William Giles Baxter was one of the pioneers in early British comics. He is especially known for his work in 'Ally Sloper's Half Holiday', a weekly magazine that was first published on 3 May 1884. Baxter presumably came from Ireland, and moved with his family to America when he was young. He eventually returned to England, where he was an apprentice to architect Alfred Darbyshire.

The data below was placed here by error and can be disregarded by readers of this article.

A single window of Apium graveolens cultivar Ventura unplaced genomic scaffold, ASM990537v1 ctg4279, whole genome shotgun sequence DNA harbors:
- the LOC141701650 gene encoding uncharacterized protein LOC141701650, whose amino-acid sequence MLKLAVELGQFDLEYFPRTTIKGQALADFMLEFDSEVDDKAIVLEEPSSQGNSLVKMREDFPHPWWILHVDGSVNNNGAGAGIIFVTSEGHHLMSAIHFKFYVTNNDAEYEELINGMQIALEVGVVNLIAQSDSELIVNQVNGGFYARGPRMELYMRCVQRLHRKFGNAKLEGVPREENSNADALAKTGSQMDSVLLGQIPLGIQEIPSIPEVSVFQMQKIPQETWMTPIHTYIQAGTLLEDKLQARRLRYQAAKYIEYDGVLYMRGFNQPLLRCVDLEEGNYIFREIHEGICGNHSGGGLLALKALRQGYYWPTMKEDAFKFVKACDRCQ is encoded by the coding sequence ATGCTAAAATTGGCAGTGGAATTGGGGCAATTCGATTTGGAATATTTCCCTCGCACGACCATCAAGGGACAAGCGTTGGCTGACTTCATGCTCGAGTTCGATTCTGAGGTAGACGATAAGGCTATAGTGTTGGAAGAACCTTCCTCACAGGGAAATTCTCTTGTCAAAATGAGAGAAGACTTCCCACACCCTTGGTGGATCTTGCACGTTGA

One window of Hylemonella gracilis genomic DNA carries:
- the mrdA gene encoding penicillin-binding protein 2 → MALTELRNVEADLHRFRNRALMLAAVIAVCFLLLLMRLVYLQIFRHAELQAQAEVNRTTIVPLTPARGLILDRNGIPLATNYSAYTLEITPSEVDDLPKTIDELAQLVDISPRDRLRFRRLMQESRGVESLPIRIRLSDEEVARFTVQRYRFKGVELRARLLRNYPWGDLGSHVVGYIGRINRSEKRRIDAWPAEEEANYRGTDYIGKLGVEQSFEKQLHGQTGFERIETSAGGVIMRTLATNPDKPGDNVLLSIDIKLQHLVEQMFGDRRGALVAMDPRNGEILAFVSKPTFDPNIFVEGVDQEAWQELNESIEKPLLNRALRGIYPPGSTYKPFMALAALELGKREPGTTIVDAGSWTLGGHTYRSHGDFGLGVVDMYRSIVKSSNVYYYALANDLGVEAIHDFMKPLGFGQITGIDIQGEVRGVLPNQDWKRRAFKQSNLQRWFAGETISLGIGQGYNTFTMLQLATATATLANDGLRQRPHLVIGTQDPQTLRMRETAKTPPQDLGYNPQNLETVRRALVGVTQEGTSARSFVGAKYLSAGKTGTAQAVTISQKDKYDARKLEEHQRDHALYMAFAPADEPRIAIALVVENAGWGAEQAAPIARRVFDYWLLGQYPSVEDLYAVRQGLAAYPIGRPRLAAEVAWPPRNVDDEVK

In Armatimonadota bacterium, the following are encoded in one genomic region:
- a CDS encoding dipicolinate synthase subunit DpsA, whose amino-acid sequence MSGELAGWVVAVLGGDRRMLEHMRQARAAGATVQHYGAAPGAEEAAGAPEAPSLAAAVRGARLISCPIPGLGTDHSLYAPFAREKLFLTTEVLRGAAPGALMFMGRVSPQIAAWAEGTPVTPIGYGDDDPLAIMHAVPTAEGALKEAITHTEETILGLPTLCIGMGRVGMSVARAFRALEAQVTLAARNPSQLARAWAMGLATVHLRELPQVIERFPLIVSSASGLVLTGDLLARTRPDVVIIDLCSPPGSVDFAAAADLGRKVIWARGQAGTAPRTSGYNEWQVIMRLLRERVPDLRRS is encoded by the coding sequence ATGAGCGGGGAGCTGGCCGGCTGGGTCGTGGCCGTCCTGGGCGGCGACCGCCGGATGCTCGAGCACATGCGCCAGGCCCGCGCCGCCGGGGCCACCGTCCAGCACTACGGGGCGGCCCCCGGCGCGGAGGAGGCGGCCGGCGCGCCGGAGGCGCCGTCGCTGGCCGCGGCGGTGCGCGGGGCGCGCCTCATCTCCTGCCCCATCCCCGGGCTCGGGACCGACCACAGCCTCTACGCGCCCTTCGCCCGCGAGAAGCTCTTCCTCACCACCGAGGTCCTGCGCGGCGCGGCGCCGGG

He became noticed with his lithographed pictures called 'Sketches & Scenes of Buxton' in 1879. He was a staff artist on the Manchester satirical weekly Comus (later Momus, 1878-83). Baxter moved to London and contributed to The Sketch and eventually Judy and Ally Sloper's Half Holiday. William Baxter was one of the four principal 'Ally Sloper' artists, together with creator Charles H. Ross, Marie Duval and W. F. Thomas. He drew the character for the first time in issue 13, in July 1884. Baxter died of consumption at the age of 32, in 1888.